New Delhi: The Central Government’s repeated attempts to suppress International health magazine Lancet’s claims went in vain when Delhi antibiotic team on Tuesday alerted the capital with the superbug threat.

According to the scientists, there is a high probability that the superbug has passed through the animal fodder into the groundwater and rain water.

The enormity of the situation was clearly defined in the NCDC report posted on its website on the government’s antibiotic policy.

“The bacteria can travel from animal fodder to humans and even make its way to the groundwater and rain water”, policy reference four read.

Giving references to the 1997 World Health Organisation report, it has also stated that the bacteria can also make the human body drug resistant.

In order to investigate the state of affairs, National Disease Control Center (NCDC) will commence its scientific research next month.

Government’s reaction to Lancet’s claim also came as a shock to many. However, after facing the music from all ends, government ultimately agreed for the investigation, which will take place with the earlier decided antibiotic policy research.

Earlier, this research was confined to the antibiotics programme but now the drinking water used in some prominent hospitals will also come under it and NCDC will be completely responsible for it.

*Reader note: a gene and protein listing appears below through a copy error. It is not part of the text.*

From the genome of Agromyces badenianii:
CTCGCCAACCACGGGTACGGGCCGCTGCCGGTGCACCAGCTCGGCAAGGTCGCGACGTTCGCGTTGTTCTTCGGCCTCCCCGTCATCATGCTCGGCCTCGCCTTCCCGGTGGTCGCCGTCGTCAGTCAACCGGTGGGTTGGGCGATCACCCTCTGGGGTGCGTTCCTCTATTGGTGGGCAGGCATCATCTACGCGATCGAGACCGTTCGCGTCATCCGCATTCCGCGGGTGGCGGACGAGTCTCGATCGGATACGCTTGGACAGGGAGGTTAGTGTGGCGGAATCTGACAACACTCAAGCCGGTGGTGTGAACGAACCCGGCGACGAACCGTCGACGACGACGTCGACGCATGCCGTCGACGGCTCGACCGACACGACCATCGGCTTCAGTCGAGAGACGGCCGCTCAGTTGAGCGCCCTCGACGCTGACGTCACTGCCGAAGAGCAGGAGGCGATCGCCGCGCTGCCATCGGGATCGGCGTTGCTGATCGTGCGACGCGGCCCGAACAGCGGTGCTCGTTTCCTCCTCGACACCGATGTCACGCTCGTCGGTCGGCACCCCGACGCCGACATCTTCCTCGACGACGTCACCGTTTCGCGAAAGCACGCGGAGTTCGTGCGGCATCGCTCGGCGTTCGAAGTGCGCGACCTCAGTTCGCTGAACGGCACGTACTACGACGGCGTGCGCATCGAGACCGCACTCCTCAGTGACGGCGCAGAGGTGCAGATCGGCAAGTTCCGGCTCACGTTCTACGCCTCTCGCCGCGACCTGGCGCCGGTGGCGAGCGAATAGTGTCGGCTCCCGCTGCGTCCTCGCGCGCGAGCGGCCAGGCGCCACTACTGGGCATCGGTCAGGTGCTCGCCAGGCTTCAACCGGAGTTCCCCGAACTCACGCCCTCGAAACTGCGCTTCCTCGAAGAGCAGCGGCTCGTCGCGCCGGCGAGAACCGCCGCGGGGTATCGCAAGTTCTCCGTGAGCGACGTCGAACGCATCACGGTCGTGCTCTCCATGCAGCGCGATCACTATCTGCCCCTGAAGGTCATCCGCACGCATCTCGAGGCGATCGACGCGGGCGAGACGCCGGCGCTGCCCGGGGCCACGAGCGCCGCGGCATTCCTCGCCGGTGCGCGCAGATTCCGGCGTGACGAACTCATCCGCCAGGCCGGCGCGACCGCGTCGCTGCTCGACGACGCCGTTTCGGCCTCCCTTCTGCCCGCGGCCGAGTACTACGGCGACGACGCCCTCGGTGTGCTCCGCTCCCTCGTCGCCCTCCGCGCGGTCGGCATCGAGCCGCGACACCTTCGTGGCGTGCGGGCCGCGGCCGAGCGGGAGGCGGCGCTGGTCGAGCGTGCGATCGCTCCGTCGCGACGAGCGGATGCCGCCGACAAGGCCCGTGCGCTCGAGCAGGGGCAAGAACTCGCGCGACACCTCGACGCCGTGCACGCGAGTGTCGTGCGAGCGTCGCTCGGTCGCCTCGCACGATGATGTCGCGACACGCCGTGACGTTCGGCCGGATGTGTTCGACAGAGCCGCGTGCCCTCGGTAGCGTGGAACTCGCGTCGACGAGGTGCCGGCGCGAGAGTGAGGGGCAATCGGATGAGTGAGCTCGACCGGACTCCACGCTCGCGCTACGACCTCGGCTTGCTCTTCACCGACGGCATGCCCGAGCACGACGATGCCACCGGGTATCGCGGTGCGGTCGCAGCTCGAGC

Under the operation, Delhi’s three hospitals including Safdarjung, Ram Manohar Lohia and Lady Harding’s Intensive Care Unit (ICU) will be examined appropriately.

To discuss the reported presence of the superbug in the capital's public water supply, the Union Health Ministry and local authorities also met here on Tuesday.

The meeting was attended by the representatives of National Centre for Disease Control, Municipal Corporation of Delhi, New Delhi Municipal Council and Delhi Jal Board.

The Lancet had published its first article on the NDM-I superbug on August 11 last year following which the Indian government had registered its protest.

Lancet Editor Richard Horton had subsequently while on a visit to India apologised for the bacteria being named after New Delhi.

The journal again came out with an article last week claiming to have found the presence of NDM-I in the capital's public water supply. The report was dismissed by the Union Health Ministry.

JPN/Bureau